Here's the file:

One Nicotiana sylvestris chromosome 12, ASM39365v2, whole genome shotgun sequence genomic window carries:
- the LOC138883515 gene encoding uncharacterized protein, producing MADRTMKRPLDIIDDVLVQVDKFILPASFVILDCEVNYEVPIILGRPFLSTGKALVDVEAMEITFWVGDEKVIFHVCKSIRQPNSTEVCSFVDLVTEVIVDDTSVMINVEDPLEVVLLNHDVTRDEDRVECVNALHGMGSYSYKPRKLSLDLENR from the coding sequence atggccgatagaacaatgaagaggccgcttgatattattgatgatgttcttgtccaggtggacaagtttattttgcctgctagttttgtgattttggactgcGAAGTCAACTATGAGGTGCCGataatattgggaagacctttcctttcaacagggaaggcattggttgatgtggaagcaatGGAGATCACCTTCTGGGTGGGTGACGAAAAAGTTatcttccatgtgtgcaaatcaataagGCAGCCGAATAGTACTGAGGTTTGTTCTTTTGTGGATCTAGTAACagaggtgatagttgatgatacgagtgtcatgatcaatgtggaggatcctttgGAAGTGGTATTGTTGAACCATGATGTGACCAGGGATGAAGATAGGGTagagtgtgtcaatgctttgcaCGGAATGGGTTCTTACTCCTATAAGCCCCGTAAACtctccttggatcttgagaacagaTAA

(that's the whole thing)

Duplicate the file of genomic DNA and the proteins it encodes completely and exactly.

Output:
One Nicotiana sylvestris chromosome 12, ASM39365v2, whole genome shotgun sequence genomic window carries:
- the LOC138883515 gene encoding uncharacterized protein, producing MADRTMKRPLDIIDDVLVQVDKFILPASFVILDCEVNYEVPIILGRPFLSTGKALVDVEAMEITFWVGDEKVIFHVCKSIRQPNSTEVCSFVDLVTEVIVDDTSVMINVEDPLEVVLLNHDVTRDEDRVECVNALHGMGSYSYKPRKLSLDLENR from the coding sequence atggccgatagaacaatgaagaggccgcttgatattattgatgatgttcttgtccaggtggacaagtttattttgcctgctagttttgtgattttggactgcGAAGTCAACTATGAGGTGCCGataatattgggaagacctttcctttcaacagggaaggcattggttgatgtggaagcaatGGAGATCACCTTCTGGGTGGGTGACGAAAAAGTTatcttccatgtgtgcaaatcaataagGCAGCCGAATAGTACTGAGGTTTGTTCTTTTGTGGATCTAGTAACagaggtgatagttgatgatacgagtgtcatgatcaatgtggaggatcctttgGAAGTGGTATTGTTGAACCATGATGTGACCAGGGATGAAGATAGGGTagagtgtgtcaatgctttgcaCGGAATGGGTTCTTACTCCTATAAGCCCCGTAAACtctccttggatcttgagaacagaTAA